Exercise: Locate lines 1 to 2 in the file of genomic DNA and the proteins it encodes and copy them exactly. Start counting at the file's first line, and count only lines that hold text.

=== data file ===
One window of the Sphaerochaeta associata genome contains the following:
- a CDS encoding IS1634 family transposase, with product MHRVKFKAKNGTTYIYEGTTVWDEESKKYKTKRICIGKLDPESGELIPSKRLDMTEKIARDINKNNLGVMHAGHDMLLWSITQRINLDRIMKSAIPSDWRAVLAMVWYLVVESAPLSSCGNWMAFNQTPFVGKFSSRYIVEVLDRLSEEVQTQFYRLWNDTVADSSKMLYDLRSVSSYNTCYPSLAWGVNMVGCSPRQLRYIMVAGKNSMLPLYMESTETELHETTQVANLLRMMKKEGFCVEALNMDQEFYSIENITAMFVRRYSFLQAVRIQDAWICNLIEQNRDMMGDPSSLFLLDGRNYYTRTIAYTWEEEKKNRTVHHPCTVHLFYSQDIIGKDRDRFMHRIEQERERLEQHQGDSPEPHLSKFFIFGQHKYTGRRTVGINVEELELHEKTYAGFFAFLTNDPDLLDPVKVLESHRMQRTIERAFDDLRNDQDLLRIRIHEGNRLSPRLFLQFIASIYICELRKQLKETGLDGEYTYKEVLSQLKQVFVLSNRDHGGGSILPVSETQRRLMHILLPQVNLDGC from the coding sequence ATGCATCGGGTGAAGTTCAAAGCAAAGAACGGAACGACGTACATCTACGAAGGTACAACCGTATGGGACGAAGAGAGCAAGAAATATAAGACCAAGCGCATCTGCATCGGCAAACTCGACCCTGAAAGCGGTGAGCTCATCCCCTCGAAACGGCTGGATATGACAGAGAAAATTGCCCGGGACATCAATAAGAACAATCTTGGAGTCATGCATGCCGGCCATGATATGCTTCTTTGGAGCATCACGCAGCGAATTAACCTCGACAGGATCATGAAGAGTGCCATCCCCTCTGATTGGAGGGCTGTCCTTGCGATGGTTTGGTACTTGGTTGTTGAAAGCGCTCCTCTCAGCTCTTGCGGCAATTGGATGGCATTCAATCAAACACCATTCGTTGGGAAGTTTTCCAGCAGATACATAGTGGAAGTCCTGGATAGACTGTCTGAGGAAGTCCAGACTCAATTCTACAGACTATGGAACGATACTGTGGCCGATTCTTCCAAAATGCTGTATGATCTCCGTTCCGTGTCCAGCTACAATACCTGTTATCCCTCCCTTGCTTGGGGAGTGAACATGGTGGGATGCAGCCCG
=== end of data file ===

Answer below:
One window of the Sphaerochaeta associata genome contains the following:
- a CDS encoding IS1634 family transposase, with product MHRVKFKAKNGTTYIYEGTTVWDEESKKYKTKRICIGKLDPESGELIPSKRLDMTEKIARDINKNNLGVMHAGHDMLLWSITQRINLDRIMKSAIPSDWRAVLAMVWYLVVESAPLSSCGNWMAFNQTPFVGKFSSRYIVEVLDRLSEEVQTQFYRLWNDTVADSSKMLYDLRSVSSYNTCYPSLAWGVNMVGCSPRQLRYIMVAGKNSMLPLYMESTETELHETTQVANLLRMMKKEGFCVEALNMDQEFYSIENITAMFVRRYSFLQAVRIQDAWICNLIEQNRDMMGDPSSLFLLDGRNYYTRTIAYTWEEEKKNRTVHHPCTVHLFYSQDIIGKDRDRFMHRIEQERERLEQHQGDSPEPHLSKFFIFGQHKYTGRRTVGINVEELELHEKTYAGFFAFLTNDPDLLDPVKVLESHRMQRTIERAFDDLRNDQDLLRIRIHEGNRLSPRLFLQFIASIYICELRKQLKETGLDGEYTYKEVLSQLKQVFVLSNRDHGGGSILPVSETQRRLMHILLPQVNLDGC from the coding sequence ATGCATCGGGTGAAGTTCAAAGCAAAGAACGGAACGACGTACATCTACGAAGGTACAACCGTATGGGACGAAGAGAGCAAGAAATATAAGACCAAGCGCATCTGCATCGGCAAACTCGACCCTGAAAGCGGTGAGCTCATCCCCTCGAAACGGCTGGATATGACAGAGAAAATTGCCCGGGACATCAATAAGAACAATCTTGGAGTCATGCATGCCGGCCATGATATGCTTCTTTGGAGCATCACGCAGCGAATTAACCTCGACAGGATCATGAAGAGTGCCATCCCCTCTGATTGGAGGGCTGTCCTTGCGATGGTTTGGTACTTGGTTGTTGAAAGCGCTCCTCTCAGCTCTTGCGGCAATTGGATGGCATTCAATCAAACACCATTCGTTGGGAAGTTTTCCAGCAGATACATAGTGGAAGTCCTGGATAGACTGTCTGAGGAAGTCCAGACTCAATTCTACAGACTATGGAACGATACTGTGGCCGATTCTTCCAAAATGCTGTATGATCTCCGTTCCGTGTCCAGCTACAATACCTGTTATCCCTCCCTTGCTTGGGGAGTGAACATGGTGGGATGCAGCCCG